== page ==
Five myths about Moocs

Diana Laurillard, Distance and E-Learning (EURODL), Feb 14, 2014
Commentary by Stephen Downes

This came out about a month ago but according to my logs I haven't mentioned here yet, so here goes. First, let me quote Laurillard's five myths:

  • the idea that 'content is free' in education
  • that students can support each other
  • that Moocs solve the problem of expensive undergraduate education
  • that MOOCs address educational scarcity in emerging economies
  • that Education is a mass customer industry

The essence of her criticism is that "a course format that copes with large numbers by relying on peer support and assessment is not an undergraduate education... it requires personalised guidance, which is simply not scalable in the same way."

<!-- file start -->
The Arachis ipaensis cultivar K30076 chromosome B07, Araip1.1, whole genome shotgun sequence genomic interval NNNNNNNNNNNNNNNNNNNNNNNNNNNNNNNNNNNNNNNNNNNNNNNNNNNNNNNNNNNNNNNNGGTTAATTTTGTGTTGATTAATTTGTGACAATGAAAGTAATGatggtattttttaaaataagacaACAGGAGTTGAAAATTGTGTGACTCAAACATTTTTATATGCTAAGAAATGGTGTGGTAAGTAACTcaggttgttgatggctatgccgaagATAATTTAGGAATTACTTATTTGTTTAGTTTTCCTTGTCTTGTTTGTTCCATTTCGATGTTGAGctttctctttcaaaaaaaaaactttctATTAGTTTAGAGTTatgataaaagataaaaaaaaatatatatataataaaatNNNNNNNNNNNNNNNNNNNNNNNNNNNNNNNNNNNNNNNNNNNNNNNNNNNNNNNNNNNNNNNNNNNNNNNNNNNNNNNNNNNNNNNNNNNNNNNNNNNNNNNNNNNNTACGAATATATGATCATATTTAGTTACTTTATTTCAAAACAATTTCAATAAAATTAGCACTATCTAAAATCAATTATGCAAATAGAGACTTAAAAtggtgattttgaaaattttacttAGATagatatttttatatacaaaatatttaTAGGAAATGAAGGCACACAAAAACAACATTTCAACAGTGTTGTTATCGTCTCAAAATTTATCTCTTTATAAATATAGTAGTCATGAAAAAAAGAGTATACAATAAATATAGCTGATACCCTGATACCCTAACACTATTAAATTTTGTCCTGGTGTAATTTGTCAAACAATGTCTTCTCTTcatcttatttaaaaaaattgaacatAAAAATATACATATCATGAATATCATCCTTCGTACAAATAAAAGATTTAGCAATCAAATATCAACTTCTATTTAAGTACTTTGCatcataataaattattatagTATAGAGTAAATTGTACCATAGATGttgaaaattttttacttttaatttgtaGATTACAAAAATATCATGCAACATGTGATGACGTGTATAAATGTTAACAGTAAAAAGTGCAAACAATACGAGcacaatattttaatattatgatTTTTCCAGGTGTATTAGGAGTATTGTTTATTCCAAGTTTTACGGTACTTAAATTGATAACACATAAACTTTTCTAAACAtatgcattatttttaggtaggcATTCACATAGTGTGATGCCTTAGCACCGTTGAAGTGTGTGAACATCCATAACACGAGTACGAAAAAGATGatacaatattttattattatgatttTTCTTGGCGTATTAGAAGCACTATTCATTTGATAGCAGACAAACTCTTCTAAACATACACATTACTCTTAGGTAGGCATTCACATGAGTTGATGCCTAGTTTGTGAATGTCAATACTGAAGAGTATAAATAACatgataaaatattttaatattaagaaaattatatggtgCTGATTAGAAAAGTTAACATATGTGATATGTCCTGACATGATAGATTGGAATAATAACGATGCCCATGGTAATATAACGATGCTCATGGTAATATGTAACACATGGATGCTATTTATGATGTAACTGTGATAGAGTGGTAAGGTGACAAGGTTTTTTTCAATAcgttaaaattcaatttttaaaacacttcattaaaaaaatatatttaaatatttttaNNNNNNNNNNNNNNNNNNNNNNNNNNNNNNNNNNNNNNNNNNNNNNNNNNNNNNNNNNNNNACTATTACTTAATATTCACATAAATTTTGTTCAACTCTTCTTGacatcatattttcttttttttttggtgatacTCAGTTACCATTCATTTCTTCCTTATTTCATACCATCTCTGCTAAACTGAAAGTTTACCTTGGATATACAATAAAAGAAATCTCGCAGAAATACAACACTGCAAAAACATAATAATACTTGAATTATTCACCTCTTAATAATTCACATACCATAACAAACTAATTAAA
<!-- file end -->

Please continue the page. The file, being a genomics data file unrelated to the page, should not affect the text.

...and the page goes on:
I think we both agree that MOOCs - even cMOOCs - are not an undergraduate education. The question, though, is broader. Is an undergraduate education what we need in order to meet the social and economic challenges of the day? If we started our students off differently, could they succeed in a technology-rich environment wihtout the need for so much personal attention and hand-holding? A lot rides on the answer to this question. And the MOOC - even the xMOOC - is an attempt to look at some possible answers.

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